Welcome to Kevin De Bruyne’s Manchester City. This was the deafening message sent by the Belgian in a midweek dismantling of Real Madrid that will have Aston Villa wondering how to shackle him when he tries to drive City to a third successive Carabao Cup on Sunday.
Operating as a false 9, De Bruyne’s performance in the Champions League last-16 first leg ranked as a career highlight. There was a sublime assist for Gabriel Jesus’s equaliser and an ice-cool penalty for the winner, while the bewitching ability to conjure space ran from first whistle to last.
It was also a glaring beacon of optimism as City adjust to a future facing a Champions League ban. Whatever the outcome of their appeal at the court of arbitration for sport, there is a definite sense of before and after the moment Uefa handed down a swingeing two-year exclusion. The team then seemed in flux, with the impending exit of the 34-year-old David Silva in summer and the ageing of Sergio Agüero (32 in June) and Fernandinho (35 in May) further calling into question City’s ability to compete in coming seasons.
Yet after Pep Guardiola benched all three in Madrid the De Bruyne show pointed to a different truth: that the manager is already overseeing a rejuvenation of the team, rather than heading for a frantic close-season rebuild. De Bruyne has been the intended heir to Silva since the Spaniard began to fade in recent seasons. Yet if the Belgian’s injury travails prevented the succession occurring last season, Wednesday signalled the interregnum is over, as he wore the armband – in Silva’s place – in a snapshot of a new City with Jesus (22), Bernardo Silva (25) and Riyad Mahrez (29) joining him as lead acts.
David Silva, Fernandinho and Agüero are the last representatives of the first impressive vintage of Sheikh Mansour’s ownership: the dominant domestic side of the previous decade. Now De Bruyne is chief conductor in the evolvement of a new wave for the 2020s. Mikel Arteta, Guardiola’s former assistant, says the manager’s coaching has been vital to De Bruyne’s elevation. The Arsenal manager told Pol Ballus and Lu Martin in Pep’s City: The Making of a Superteam: “A few years ago he couldn’t have played pivot, because he didn’t quite have the capacity to transmit orders to those around him. Now he can – he understands the pitch, his team, the demanding, associative football which links parts of the team with passes and movement.”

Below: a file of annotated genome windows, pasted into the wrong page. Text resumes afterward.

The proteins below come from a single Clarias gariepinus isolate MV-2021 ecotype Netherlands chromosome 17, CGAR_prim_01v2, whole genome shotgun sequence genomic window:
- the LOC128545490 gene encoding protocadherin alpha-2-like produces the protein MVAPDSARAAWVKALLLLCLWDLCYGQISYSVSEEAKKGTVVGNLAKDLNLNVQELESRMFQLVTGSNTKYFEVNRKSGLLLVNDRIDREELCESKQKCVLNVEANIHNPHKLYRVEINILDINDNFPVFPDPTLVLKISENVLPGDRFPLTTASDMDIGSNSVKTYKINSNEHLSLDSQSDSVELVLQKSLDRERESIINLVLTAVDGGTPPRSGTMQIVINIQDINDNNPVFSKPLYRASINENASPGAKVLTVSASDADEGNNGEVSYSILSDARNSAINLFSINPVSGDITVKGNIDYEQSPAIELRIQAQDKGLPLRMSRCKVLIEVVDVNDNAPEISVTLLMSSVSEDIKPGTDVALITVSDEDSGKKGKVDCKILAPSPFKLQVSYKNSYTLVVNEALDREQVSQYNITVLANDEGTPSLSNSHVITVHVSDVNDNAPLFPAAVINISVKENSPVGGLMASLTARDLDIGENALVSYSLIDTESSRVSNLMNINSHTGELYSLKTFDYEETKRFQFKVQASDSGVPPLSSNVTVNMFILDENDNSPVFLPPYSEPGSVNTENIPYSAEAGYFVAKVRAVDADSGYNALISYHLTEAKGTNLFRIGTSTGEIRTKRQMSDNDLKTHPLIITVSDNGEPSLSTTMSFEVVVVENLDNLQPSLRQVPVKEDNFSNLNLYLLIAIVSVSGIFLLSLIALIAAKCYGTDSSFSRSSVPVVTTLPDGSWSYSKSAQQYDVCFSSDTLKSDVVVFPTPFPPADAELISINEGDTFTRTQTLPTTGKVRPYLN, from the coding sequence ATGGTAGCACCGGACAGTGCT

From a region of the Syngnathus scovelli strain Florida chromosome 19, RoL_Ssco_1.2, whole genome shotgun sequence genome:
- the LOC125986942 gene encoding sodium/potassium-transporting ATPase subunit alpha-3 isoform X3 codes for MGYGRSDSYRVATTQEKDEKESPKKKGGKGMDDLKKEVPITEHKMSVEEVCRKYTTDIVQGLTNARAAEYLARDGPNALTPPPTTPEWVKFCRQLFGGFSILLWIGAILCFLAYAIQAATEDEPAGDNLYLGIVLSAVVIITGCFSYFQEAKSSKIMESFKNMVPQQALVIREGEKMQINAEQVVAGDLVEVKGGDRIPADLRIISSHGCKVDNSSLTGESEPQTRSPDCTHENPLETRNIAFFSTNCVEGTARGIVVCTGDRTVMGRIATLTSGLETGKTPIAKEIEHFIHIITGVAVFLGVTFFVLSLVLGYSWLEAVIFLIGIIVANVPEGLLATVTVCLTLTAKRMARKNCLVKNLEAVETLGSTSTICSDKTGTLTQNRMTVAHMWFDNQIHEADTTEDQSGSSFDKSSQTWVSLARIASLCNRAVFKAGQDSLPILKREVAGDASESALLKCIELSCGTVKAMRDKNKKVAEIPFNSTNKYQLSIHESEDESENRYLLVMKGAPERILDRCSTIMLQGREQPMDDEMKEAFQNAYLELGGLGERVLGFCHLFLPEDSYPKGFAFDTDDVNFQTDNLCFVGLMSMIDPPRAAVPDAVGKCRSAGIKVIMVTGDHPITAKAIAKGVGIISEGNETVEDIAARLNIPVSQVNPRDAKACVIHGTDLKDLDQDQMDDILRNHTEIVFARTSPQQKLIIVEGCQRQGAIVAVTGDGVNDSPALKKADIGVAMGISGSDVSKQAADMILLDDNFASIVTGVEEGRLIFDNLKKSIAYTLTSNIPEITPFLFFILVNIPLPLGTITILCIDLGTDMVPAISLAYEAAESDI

De Bruyne’s vignette for Jesus’s equaliser exemplified Arteta’s assessment. There was gazelle‑like movement to the byline. A ballet‑style pirouette to create time that left a ring of defenders befuddled. Then, a nonchalant yet pinpoint cross to engineer a Jesus header that also felt like a watershed for the Brazilian: the moment he proved there will be life after the prolific Agüero.
The debate regarding Jesus has concerned whether he is lethal enough to prosper: scoring a vital equaliser in the Bernabéu is one answer. It suggests a growing maturity, that the pressure of a high‑stakes contest is to be revelled in. The manager has never harboured any doubts about Jesus. Since his arrival from Palmeiras in Januart 2017 Guardiola has been quick to praise him for his tirelessness and for “being there” even when chances are missed. If his strike ratio is inferior to Agüero’s one goal in 106.4 minutes, a finish for every 122 is hardly shabby.
The hanging header that beat Thibaut Courtois – Jesus’s 63rd goal in 136 City appearances – came after being deployed in one of Guardiola’s ever-shifting team shapes as a winger-defender hybrid along the left. Just as impressive as the strike was the cute push in Sergio Ramos’s back as Jesus rose: an example of the kind of dark arts of which Real’s captain is a master.
With Mahrez and Bernardo Silva, Jesus represents City’s present and future. They should be regulars for seasons to come, alongside De Bruyne, who, at 28, has an argument for being one of the “top five players” Guardiola insisted he could become when they first met – a declaration that surprised a modest character.
De Bruyne may be the player Villa fear most at Wembley but, even if he can somehow be stymied, this is a City side entering a fresh cycle, with a personality and potency that is the best response to the potential two‑season elimination from Europe’s premier club competition. On Sunday they can lay down a marker by claiming a first trophy of the season, the sixth major one of Guardiola’s exceptional reign. Expect De Bruyne to lead the charge – again.